by moonlight down the Pearl River to Hong Kong as refugees. Since my
family’s wealth was tied up in real estate, and since we couldn’t take it
with us, the prince (me) became a pauper overnight.
Due to the torrents of refugees pouring from China into the postage-stamped
sized British colony, accommodation as at a premium. Our family of ten (my
parents, my two siblings, my four aunts and uncles, my paternal grandmother
and me) had to be cramped into 3-bedroom apartment on decrepit Temple
Jobs too were at a premium, and, with his university education, but without
any knowledge of English – the official language – all my father could find
was a sales and bookkeeper’s position in a textile factory. He was paid
peanuts, and had only two-days off per year: Chinese New Year’s Day, and
Christmas Day – the bloodsucking proprietor being a Christian. As for the
other 363 days, he worked easily 12 hours a day. I hardly got to see him,
except early in the morning when he was on his way to work and I was on my
way to school. I was usually already asleep by the time he finally arrived
home from work.
Even working as he did, he still couldn’t bring in enough to keep us fed and
educated, so my mother also went to work at the factory, as a sewing machine
operator, though she would not work in the evening due to her children being
home. I've heard my parents talk, more like fantasize, about starting a
textile factory of their own, but they had always stayed with that small
piece of security at the sweat shop. It was first and foremost for their
three children. They have sacrificed their own career ambitions for their
children’s education and future.
The proof of their sacrifice is definite. As soon as my youngest sibling had
gone on to university, my parents quit their jobs without delay, and started
their own factory, which was absolutely not a sweat shop. A side twist. As
soon as my parents began to get their one factory up to speed, the
bloodsucker contacted all his clients and asked them to boycott my parents’
products. And a bit of karma. His business eventually went into bankruptcy.
When my parents were finally ready to retire, they sold their factory and
immigrated to Vancouver to join me and my brother. In 1999, my father was
86, and he said he might not live to see the new millennium. He did see it,
but for only 7 months. My mother used to say that she dreaded my father
dying more than herself dying, which was a great weight on my shoulders at
that time, but she survived his passing in surprising good spirit, and
showed an independence surpassing my expectations. Unfortunately, but
inevitably, her own condition has since declined. Today, she can hardly walk
without assistance, and can't walk 100' without stopping. I see her about
twice a week usually taking her out to lunch or dinner, and for both her and
me, it was a chore. But we always enjoyed the dinner with a smile.
But now, I'm within two months of yet another long departure. Would it be
our final farewell this time? I’ll say that goodbye when I come to it.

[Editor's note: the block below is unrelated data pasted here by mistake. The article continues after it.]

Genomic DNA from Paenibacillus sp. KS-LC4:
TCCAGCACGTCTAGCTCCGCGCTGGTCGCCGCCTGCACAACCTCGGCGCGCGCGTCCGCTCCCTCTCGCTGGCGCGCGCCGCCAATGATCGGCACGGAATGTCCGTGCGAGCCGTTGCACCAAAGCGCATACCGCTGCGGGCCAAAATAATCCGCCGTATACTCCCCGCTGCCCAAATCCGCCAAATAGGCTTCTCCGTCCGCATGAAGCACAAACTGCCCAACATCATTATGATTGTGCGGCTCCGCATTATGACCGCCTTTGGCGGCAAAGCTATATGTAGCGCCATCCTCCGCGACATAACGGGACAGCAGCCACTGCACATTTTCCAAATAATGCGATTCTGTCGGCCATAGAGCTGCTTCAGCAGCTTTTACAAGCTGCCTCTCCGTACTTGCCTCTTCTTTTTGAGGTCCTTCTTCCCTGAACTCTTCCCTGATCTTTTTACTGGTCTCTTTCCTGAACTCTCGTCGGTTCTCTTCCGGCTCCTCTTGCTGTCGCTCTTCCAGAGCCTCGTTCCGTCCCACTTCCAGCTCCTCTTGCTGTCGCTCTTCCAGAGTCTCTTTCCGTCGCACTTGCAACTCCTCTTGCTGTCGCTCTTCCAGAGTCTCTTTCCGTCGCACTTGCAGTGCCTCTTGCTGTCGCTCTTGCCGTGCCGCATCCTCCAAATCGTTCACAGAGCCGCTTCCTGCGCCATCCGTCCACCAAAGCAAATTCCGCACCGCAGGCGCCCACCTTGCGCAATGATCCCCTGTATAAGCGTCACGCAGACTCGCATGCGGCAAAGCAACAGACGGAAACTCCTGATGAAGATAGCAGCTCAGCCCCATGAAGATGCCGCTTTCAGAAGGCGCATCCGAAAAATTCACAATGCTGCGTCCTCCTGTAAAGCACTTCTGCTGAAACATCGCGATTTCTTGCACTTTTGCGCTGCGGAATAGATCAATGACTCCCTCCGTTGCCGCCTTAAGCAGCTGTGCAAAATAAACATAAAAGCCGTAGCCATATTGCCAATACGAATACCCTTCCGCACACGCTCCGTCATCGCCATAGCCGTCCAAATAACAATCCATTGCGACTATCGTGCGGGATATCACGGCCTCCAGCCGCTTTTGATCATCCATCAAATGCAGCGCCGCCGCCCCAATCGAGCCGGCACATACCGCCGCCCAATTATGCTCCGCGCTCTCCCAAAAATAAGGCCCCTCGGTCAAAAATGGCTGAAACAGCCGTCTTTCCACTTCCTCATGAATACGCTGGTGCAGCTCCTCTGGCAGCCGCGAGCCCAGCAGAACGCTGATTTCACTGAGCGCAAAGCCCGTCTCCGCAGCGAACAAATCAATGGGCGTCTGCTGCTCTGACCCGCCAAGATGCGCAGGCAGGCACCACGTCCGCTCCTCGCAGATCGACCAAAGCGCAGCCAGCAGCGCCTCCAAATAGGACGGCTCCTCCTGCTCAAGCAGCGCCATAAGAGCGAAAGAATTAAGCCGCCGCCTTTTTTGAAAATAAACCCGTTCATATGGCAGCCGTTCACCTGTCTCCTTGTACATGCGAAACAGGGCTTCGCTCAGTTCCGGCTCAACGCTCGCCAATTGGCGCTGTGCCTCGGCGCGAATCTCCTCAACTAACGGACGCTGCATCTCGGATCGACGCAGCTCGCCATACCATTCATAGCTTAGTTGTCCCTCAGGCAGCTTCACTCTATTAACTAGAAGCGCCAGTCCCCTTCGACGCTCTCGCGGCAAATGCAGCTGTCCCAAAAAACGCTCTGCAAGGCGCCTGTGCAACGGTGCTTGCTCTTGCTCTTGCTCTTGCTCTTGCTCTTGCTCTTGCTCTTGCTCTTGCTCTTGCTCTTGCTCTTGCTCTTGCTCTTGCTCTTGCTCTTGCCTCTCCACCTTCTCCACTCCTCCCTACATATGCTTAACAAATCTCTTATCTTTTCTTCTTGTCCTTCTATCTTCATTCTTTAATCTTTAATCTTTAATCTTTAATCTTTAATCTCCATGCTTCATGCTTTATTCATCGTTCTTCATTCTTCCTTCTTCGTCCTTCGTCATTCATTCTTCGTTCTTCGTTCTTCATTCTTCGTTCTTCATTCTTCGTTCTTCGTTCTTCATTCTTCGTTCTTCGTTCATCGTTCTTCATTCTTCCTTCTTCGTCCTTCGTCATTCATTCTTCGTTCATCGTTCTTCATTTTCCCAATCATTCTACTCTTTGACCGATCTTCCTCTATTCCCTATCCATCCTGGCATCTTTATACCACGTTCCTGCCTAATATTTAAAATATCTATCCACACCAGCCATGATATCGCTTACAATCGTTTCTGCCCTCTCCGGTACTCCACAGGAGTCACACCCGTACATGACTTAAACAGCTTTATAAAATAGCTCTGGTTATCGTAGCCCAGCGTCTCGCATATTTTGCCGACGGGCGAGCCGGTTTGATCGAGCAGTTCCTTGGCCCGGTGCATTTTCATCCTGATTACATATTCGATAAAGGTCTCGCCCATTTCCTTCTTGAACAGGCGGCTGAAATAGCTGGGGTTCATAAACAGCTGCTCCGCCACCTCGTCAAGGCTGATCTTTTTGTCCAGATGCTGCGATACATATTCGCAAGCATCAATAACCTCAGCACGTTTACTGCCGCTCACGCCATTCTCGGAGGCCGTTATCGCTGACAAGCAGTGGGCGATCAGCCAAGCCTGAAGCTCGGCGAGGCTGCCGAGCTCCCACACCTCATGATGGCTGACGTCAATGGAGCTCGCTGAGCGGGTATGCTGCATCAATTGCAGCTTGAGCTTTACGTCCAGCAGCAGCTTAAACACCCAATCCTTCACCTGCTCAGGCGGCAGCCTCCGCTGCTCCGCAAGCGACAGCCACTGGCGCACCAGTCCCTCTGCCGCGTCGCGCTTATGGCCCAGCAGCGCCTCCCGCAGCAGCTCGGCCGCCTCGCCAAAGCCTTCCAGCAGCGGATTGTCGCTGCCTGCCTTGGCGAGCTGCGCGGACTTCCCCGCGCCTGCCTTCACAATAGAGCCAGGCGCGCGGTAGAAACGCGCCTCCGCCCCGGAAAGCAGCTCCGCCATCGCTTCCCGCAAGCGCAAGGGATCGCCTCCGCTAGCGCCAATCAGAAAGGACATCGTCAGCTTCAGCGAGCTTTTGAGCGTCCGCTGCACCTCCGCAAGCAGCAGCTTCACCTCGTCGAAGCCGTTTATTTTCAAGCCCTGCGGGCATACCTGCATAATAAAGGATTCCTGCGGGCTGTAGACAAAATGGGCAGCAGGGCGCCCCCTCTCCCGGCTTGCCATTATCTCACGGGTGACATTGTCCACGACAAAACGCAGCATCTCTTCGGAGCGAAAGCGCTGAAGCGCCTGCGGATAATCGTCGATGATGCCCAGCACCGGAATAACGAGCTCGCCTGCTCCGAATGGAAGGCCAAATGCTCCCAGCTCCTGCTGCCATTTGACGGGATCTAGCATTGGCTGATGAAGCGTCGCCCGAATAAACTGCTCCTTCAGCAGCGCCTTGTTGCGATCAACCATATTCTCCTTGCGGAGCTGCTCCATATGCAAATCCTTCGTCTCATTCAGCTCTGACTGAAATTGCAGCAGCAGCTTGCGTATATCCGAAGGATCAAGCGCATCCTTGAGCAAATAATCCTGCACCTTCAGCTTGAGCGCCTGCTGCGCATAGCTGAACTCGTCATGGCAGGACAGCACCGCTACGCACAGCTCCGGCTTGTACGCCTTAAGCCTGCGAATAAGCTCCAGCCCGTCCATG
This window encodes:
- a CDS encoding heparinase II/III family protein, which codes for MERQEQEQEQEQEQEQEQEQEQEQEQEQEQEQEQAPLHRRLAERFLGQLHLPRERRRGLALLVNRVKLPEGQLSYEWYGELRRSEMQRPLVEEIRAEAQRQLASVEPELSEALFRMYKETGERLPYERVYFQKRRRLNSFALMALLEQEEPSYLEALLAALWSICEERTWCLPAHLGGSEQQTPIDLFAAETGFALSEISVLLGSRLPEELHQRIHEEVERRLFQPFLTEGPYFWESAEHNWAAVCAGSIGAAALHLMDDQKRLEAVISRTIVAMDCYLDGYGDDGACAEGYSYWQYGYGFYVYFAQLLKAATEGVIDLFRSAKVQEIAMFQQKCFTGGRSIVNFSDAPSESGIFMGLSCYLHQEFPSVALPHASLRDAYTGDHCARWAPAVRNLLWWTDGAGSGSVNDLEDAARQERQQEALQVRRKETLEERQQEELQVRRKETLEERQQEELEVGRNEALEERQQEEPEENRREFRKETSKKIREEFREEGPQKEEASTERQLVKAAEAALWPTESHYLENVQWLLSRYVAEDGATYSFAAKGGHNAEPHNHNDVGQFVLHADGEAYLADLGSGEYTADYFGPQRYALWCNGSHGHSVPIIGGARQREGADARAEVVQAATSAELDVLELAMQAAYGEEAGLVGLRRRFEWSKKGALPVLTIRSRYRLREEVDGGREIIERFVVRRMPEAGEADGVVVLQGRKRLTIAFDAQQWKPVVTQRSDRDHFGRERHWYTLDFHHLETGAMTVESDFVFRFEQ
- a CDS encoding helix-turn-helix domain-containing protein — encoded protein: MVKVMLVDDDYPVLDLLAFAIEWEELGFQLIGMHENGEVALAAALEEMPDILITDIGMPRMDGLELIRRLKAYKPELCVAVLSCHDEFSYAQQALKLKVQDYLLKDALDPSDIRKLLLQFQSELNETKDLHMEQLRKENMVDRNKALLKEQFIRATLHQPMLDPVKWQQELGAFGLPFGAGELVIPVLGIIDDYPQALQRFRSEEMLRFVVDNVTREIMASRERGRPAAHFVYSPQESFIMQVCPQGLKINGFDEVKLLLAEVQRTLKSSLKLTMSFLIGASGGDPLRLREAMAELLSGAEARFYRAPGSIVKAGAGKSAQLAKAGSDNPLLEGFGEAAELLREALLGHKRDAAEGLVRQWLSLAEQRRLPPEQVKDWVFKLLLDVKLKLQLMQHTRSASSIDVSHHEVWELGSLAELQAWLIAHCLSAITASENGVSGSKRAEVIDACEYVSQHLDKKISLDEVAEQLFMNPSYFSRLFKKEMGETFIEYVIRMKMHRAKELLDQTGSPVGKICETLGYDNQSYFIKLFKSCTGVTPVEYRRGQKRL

Meanwhile, I have another mother to serve - Mother Earth, who will survive
me, I hope.
She has given birth to our species Homo sapiens, and nurtured us through the
toughest of times, but not only have we milked her dry, we are desecrating
her with every move we make, and choking the life out of her with our own
extravagance, and destroying her future with our myopia, and robbing her
beauty with our greed.
When I was saying goodbye to my mother while departing only CARE-5 last
year, she asked me, “Why you?” I asked her back, “To be your son? Or to
serve Mother Earth?” And she said, “I’ll pray for your safety and your
success.” She will say the same to me on June 30 this year, fully knowing
that she may not see me again.
Through my work I’ve met many mothers whose love for their children could
not be less. On this Mother’s Day, I express my admiration for all the
wonderful mothers I’ve had the privilege to know – Amy Burns (WI), Barbara
Metzler (NJ), Betty Burns (WI), Brenda Davis (BC), Carol Barnett (NY),
Cheryl Baker (PA), Coby Siegenthaler (CA), Doris Lin (NJ), Janice Pennington
(MB), Jennifer Grill (MD), Jerry Taylor (MT), Lane Ferrante (OH), Laura
Yudelson (NC), Linda Hone (NM), Mia Narcissa (OR), Sharon Christman (VA),
Sinikka Crosland (BC), Taina Ketola (BC), Tracy Zuber (BC) and several
others who may want to be honored anonymously.
Truth be told, were I a woman, I would probably choose to not have a child,
I share deep concerns about human overpopulation with many colleagues, but
these are exceptional women who bring forth exceptional children who will be
the best future leaders of humanity.
As an animal rights activist, can I bypass the mother seal whose pup is
clubbed before her eyes, and the mother deer whose fawn is caught in a trap,
and the mother whale whose baby has just been harpooned?
Finally, back to our common Mother Earth, whose is now being ravaged by the
Six Planetary Diseases (see www.HOPE-CARE.org), all of human origin I might
add, I ask all to do this one thing, if you haven’t yet. Please sign the
following petition urging the U.N. Secretary General to orchestrate the
creation and administration of a $120 billion/year Global Green Fund by a
corresponding reduction of 10% of the $1.2 trillion world military
expenditure add a strong comment worth a thousand signatures and pass it on
far and wide
Go to: [
Now I have to get ready to take my mother out to dinner. Happy Mother’s Day!
Anthony Marr, founder and president
Heal Our Planet Earth (HOPE)
Compassion for Animals Road Expeditions (CARE)
Global Emergency Operation (GEO)